where * denotes a deviation from the ensemble mean [ ]. Note that (8) is linear in x and contains no effects from anomalous transient eddy forcing arising from transient wave–wave interaction. The first term in curly brackets is the linear effect of ensemble-mean drift on the ensemble-mean response. The second is the linear effect of interactions between deviations from the ensemble mean and is independent of the ensemble-mean drift. We identify the first term with the a slow adjustment of the basic state associated with processes acting on timescales beyond 15 days. We identify the second term with all other linear processes, including any systematic rectifying effects due to shorter timescale synoptic development. In interpreting the significance of this term, we are assuming that a considerable amount of synoptic-scale “noise” has been smoothed out by the ensemble averaging. Perturbation experiments designed to isolate the effect of these two terms will be used to try and gauge the importance of the first and second linear effects listed in the introduction.

The importance of the first nonlinear effect listed in the introduction, namely, wave–wave interaction with a fixed basic state, is easily measured by allowing fp to have realistic amplitude and thereby seeing how much difference the second term in (4) makes to the solution. Ensemble experiments can also be repeated with finite-amplitude fp to see the effect of nonlinearity on the ensemble mean and ensemble variance of solutions to (4) and (6) and thereby asses the validity of the linear approximation in (8) after 15 days.

Finally, the role of transient eddy feedback, the generation of perturbation forcing by anomalous transient eddy fluxes, can be further investigated through a long integration of the SGCM. The time-mean budget for two long integrations, a control run Ψc, and a perturbation run Ψp with additional forcing fp yields
i1520-0469-57-24-3992-e9
The second term on the right-hand side is the anomalous eddy forcing. In the SGCM this can be diagnosed purely from knowledge of the two time-mean climates, because all the “physics” in the model is linear. Furthermore, the right-hand side of (9) can be scaled down and put back into (4) to asses the direct linear response to the perturbation eddy forcing.

3. Linear results

An integration of Eq. (4) using the observed climatology Φ as shown in Figs. 1a,b as a fixed basic state and with an infinitesimal perturbation as in Fig. 2 yields the direct linear response. This is given in Fig. 4 for 3-day intervals up to 18 days. The stationary wave component of the 250-mb streamfunction shows an initial Gill (1980) type baroclinic quadrupole in the Tropics with a Kelvin wave traveling rapidly eastward. As shown by JH, the solution fills the tropical band within 10 days and a stationary Rossby wave shows group propagation over North America, establishing a PNA type response by day 15. If the integration continues much beyond 20 days the solution gives way to an unstable baroclinic normal mode in the midlatitude Pacific that is quite independent of the structure of the forcing.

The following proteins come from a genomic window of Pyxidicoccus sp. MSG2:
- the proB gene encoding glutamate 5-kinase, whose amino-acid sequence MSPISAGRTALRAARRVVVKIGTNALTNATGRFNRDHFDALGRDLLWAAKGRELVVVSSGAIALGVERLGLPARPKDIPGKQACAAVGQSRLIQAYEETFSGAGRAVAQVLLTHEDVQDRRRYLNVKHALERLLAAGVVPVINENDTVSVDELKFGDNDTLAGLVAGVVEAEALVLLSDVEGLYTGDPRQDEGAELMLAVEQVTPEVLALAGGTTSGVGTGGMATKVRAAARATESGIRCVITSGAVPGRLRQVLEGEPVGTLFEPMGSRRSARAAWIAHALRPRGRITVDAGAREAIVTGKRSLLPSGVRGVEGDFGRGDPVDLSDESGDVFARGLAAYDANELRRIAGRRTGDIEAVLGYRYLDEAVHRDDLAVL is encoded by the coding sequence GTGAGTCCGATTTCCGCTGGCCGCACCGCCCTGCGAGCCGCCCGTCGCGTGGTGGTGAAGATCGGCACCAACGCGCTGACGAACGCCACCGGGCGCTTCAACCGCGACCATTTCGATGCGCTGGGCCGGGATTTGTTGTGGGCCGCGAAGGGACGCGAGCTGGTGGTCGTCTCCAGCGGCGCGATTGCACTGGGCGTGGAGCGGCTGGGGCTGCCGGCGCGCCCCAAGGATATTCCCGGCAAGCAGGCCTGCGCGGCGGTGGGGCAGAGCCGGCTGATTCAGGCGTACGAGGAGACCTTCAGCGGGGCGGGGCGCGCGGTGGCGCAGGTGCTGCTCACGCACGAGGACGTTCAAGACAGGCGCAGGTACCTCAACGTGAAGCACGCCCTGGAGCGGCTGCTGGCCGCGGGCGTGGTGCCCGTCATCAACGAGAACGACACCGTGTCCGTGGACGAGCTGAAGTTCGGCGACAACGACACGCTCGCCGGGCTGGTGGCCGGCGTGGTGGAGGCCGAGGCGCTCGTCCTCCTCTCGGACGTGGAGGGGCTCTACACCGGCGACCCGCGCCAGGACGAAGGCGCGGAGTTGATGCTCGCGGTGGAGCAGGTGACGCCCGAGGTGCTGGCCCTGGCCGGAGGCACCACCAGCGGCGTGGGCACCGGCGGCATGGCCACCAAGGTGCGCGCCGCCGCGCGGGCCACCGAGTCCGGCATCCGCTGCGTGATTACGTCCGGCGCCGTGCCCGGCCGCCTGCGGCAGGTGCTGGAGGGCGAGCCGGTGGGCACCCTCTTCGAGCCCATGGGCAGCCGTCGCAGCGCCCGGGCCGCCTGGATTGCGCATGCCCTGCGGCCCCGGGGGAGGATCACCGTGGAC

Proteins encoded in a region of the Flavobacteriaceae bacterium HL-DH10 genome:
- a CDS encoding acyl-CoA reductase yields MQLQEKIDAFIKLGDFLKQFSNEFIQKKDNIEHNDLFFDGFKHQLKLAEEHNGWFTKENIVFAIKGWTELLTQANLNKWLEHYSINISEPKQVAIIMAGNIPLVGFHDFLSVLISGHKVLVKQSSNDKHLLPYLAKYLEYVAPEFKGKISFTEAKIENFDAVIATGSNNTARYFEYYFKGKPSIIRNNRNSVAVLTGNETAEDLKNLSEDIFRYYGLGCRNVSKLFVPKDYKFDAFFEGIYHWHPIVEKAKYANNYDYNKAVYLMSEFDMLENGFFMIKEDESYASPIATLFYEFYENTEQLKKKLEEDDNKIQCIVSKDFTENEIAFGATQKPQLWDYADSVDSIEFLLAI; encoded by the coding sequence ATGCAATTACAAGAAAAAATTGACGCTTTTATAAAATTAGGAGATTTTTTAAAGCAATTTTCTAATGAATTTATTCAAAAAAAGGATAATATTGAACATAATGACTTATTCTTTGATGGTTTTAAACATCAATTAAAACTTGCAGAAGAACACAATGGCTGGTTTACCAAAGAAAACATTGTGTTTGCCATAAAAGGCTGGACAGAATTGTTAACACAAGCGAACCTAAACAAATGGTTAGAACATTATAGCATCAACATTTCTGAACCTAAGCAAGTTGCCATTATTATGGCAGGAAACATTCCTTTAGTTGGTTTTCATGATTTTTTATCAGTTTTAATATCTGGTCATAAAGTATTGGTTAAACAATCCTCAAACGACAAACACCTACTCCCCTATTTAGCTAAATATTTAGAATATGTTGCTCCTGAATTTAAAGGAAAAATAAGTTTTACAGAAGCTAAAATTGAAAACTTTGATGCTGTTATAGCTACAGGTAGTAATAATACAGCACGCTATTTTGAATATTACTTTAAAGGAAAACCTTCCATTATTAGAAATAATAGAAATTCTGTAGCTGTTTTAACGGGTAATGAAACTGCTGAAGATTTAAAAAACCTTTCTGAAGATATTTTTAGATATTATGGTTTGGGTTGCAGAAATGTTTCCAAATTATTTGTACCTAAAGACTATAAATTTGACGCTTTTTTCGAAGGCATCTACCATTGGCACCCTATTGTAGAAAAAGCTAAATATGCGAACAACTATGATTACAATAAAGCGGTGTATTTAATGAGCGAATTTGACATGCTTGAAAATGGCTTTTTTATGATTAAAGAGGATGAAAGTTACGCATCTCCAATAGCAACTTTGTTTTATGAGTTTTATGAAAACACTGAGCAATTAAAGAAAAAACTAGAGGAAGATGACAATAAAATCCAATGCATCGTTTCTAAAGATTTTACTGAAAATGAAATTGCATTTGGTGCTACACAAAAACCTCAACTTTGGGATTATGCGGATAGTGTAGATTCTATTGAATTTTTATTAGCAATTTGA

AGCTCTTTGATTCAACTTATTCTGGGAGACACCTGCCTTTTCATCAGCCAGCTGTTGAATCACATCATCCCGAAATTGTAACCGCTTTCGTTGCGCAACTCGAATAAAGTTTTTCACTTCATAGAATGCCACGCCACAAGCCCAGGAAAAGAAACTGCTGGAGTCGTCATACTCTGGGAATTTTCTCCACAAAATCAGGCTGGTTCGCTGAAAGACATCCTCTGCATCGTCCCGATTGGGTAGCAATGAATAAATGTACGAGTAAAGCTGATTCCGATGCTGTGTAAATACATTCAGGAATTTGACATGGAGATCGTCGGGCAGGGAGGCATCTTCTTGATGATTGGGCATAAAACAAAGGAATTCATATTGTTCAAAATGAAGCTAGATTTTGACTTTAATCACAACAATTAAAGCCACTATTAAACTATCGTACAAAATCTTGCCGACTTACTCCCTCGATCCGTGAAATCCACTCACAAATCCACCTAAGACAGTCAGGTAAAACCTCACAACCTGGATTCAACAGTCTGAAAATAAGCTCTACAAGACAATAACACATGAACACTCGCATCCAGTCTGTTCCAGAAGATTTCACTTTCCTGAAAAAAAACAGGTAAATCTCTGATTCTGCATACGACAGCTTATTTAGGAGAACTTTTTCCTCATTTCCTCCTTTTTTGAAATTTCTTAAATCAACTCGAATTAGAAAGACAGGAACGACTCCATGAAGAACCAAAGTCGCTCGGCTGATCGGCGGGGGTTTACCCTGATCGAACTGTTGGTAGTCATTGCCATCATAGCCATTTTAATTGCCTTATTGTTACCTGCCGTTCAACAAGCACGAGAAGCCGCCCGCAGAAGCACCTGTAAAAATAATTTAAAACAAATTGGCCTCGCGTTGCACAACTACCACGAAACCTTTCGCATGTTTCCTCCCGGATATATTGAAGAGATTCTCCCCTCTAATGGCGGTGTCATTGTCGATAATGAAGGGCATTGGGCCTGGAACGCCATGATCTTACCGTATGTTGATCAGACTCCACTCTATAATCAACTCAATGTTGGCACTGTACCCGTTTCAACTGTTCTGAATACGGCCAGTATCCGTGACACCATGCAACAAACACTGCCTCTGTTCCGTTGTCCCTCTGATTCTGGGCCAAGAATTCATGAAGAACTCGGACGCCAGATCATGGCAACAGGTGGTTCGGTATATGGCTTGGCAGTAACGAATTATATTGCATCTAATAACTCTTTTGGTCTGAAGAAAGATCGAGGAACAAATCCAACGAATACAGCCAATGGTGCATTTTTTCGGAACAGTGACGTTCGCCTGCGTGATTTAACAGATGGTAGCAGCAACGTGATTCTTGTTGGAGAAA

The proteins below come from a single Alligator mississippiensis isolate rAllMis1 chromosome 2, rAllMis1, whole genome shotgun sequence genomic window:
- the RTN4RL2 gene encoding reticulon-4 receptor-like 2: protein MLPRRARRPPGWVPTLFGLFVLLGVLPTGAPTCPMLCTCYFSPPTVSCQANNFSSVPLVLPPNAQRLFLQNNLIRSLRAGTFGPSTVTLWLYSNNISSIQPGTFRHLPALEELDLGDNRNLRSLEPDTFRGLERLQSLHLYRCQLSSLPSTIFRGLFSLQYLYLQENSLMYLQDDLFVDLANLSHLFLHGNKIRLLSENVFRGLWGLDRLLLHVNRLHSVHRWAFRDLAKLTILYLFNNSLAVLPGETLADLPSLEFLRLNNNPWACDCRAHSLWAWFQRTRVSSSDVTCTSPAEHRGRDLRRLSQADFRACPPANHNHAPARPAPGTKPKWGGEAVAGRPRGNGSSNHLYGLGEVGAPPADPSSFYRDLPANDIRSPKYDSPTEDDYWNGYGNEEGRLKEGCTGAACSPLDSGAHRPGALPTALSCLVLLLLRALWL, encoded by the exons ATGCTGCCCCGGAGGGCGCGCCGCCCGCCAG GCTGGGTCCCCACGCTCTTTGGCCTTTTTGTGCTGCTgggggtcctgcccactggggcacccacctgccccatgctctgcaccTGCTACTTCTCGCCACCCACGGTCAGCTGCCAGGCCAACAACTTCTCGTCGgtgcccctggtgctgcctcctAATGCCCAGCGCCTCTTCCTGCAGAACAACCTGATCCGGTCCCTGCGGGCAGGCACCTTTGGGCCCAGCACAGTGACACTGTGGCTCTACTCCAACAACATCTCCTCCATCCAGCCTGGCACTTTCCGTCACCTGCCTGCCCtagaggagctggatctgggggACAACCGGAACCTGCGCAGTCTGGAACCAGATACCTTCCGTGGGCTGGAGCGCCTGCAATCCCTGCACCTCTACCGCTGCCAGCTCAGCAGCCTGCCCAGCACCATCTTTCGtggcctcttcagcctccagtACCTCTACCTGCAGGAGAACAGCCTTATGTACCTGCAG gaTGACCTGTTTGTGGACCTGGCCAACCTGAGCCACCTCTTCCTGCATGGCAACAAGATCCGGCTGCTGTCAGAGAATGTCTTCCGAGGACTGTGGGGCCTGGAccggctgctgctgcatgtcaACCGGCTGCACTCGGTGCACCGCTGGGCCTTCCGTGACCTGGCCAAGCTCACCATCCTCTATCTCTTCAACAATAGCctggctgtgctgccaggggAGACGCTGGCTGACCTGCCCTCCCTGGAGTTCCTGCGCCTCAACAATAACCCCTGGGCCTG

The day-15 550-mb geopotential height from this solution is shown in Fig. 5a. The zonal-mean response at this level is relatively small, so the full field is plotted and the wave train over North America can be seen, with the Pacific low by far the strongest center. A similar perturbation experiment is shown in Fig. 5b, where the forcing g and initial conditions are chosen to give a linear solution using the SGCM’s own climatology, shown in Figs. 1e,f as a fixed basic state (the difference between the two basic states is shown in Fig. 3e). Figure 5c then shows the mean of an ensemble of 54 linear perturbation experiments that have 15-day means as basic states. The similarities between these three pictures are more striking than the differences. The systematic error of the SGCM has had some effect on the direct response, deepening the Pacific low, but the pattern is very similar. The ensemble-mean response hardly differs from the response based on the mean climatology. This is a reflection of the fact that the nonlinearity of N is essentially quadratic, so the mean of L for all basic states in the ensemble is close to LΦ (note that the mean climatology Φ is is the mean of the ensemble, by construction). However, the variation from one ensemble member to another is much larger. This is evident from the standard deviation of the ensemble response shown in Fig. 5d, which is of the same order as the actual response. So the low-frequency (monthly timescale) variability of the background state can make a significant difference to the direct response, even if it has no significant rectifying effect on the average direct response.